Credit: Gript

Camogie stars say people are “collateral damage” in government’s lockdown 

Two Cork camogie stars who took part in Saturday’s protest in the city centre against the continued Covid-19 restrictions have said that people with other illnesses are “collateral damage” in the lockdown being imposed by the government. 

Cork camogie players Katrina and Pamela Mackey told Red FM that the lockdown had gone on for twelve months and that people – especially those with mental health needs or in need of screening or medical treatment were now “collateral damage” and that this was “not acceptable”.


“Last year, it was fine for a few weeks to be locked down, but twelve months later what actually has changed?” she asked. “Nothing has changed, we’re just collateral damage at this stage, how its affecting mental illnesses, other illnesses, screenings etc. We cannot continue to ignore that. It’s not acceptable,” Katrina told the station.

Katrina later posted on Twitter that she was “happy to attend the protest today in Cork. A great turnout contrary to what will be reported in MSM. There was a mixture of young, middle aged and elderly people each there because they’ve had enough. I want better. Ignoring the massive collateral damage is no longer acceptable,” she said.

The Mackey twins held signs questioning the government’s priorities regarding vaccines.

“I’m a young, fit, healthy individual,” one sign read. “Am I going to receive the vaccine over a malnourished, deprived child in a 3rd world country?”.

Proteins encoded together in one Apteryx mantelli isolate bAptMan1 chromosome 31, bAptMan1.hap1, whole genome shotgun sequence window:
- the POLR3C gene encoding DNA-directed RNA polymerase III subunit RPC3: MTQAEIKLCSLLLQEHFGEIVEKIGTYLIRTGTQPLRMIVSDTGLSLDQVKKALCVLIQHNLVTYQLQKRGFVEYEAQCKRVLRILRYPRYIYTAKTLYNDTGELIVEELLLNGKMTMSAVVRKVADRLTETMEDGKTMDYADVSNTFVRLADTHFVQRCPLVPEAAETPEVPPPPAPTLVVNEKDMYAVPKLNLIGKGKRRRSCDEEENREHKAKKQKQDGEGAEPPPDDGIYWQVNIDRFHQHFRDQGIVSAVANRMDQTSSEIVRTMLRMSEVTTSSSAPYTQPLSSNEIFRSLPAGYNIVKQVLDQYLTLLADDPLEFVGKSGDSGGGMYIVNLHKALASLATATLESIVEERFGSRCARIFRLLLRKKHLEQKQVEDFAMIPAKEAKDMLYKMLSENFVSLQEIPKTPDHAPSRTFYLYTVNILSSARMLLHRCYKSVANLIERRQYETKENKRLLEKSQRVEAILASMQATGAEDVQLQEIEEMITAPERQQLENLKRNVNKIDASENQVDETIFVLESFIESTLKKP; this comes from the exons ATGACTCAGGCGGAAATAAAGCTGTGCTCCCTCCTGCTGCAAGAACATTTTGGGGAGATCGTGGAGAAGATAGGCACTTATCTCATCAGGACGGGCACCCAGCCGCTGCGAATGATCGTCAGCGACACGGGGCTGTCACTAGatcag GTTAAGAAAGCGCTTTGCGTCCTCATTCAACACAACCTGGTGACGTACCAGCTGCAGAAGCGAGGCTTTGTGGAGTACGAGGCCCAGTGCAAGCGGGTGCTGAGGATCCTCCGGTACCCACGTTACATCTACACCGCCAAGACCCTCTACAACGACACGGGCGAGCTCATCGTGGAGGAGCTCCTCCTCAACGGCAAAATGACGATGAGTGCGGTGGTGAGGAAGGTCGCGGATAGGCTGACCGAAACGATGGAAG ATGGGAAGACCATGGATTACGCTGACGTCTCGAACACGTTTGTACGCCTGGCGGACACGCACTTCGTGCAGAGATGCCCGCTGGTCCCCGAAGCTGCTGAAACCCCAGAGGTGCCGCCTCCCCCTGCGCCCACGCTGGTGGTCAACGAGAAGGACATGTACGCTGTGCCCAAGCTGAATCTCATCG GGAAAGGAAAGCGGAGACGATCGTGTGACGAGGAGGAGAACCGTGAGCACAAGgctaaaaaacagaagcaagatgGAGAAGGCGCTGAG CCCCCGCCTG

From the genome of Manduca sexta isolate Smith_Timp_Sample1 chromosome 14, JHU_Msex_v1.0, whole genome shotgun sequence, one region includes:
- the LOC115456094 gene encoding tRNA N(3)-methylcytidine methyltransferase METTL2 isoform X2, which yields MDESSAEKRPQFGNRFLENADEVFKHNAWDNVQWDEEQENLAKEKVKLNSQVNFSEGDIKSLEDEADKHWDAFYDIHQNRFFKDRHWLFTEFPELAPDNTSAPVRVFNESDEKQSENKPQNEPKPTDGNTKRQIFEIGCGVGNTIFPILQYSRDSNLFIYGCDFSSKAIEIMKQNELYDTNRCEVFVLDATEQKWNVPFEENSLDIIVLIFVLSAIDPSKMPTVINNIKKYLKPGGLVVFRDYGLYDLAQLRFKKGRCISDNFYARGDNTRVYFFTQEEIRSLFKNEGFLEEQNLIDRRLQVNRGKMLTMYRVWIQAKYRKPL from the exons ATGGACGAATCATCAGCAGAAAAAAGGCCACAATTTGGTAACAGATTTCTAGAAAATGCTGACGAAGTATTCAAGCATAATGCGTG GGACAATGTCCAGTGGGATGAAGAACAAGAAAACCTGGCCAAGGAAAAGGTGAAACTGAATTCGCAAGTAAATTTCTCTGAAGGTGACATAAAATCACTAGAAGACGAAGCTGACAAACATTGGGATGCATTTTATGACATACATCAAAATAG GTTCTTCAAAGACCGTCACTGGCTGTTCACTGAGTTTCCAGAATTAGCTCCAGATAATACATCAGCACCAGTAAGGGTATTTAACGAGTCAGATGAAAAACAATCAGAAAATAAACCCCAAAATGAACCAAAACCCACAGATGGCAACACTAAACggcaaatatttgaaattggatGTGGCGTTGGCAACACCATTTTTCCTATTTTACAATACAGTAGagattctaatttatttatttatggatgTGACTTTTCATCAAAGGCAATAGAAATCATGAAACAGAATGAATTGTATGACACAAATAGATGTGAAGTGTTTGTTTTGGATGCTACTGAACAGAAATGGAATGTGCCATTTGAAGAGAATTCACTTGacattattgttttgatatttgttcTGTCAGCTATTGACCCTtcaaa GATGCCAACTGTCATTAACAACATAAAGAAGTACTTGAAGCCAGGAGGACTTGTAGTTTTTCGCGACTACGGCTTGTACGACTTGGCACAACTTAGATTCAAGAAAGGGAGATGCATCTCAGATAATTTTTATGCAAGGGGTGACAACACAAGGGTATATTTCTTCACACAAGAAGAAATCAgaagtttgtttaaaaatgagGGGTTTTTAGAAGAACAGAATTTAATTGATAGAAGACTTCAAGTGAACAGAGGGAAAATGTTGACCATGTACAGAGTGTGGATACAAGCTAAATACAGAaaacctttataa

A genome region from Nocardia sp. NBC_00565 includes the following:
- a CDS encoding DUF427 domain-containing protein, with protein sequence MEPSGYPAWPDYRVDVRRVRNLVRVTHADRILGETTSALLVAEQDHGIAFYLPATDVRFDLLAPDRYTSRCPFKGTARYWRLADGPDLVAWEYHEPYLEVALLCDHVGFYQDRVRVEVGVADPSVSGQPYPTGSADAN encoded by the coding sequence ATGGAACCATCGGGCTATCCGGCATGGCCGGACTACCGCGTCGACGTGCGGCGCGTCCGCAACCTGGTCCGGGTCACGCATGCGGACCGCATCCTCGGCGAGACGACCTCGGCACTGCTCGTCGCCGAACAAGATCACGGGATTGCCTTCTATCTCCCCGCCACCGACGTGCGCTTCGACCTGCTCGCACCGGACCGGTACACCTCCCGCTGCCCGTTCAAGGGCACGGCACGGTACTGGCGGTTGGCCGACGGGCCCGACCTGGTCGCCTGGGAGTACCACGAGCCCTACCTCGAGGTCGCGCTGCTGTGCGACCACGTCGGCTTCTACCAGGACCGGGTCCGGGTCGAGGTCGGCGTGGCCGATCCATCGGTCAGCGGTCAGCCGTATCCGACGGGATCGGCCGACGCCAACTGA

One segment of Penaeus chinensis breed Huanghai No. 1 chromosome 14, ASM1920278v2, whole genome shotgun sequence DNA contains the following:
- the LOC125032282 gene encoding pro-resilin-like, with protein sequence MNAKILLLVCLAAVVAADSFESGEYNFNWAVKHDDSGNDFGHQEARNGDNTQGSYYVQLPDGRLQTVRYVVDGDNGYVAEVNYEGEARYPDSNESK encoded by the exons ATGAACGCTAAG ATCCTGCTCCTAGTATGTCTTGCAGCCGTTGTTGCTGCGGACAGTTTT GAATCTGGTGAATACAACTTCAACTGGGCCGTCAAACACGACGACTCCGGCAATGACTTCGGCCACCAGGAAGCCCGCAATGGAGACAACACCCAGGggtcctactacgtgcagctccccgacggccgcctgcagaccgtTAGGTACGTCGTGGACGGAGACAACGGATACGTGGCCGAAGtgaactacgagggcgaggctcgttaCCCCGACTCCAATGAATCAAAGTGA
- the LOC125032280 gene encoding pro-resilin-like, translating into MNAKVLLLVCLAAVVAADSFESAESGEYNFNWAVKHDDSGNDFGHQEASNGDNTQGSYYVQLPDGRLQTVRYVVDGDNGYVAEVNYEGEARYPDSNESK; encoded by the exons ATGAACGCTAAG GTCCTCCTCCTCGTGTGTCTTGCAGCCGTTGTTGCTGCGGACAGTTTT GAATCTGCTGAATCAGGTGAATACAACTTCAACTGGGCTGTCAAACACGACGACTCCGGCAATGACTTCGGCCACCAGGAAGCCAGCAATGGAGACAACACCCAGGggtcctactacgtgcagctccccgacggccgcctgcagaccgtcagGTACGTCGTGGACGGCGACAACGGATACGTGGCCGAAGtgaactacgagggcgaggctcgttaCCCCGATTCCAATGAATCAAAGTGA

“Lockdowns must be balanced against the impact on the psychological health of the population,” another read. “Purpose and meaning are the basis of human existence. Closing down businesses, closing churches, no sport, takes this away from people.”

The People’s Convention said that 2,000 people attended the assembly on Cork’s Patrick Street on Saturday and called for an end to the lockdown and that the public health service needed to fully open again. They also said that the right of people to work was protected under the Constitution. Diarmuid Ó Cadhla said that Ireland’s lockdown was the longest in Europe and that the country had taken on a debt of €50 billion due to the ongoing restrictions. “The people will have to pay this debt,” he said, “how and why and when we are not being told and if we try to discuss it we are somehow being labelled as terrorists or madhatters of some kind. We are not that,” he said.


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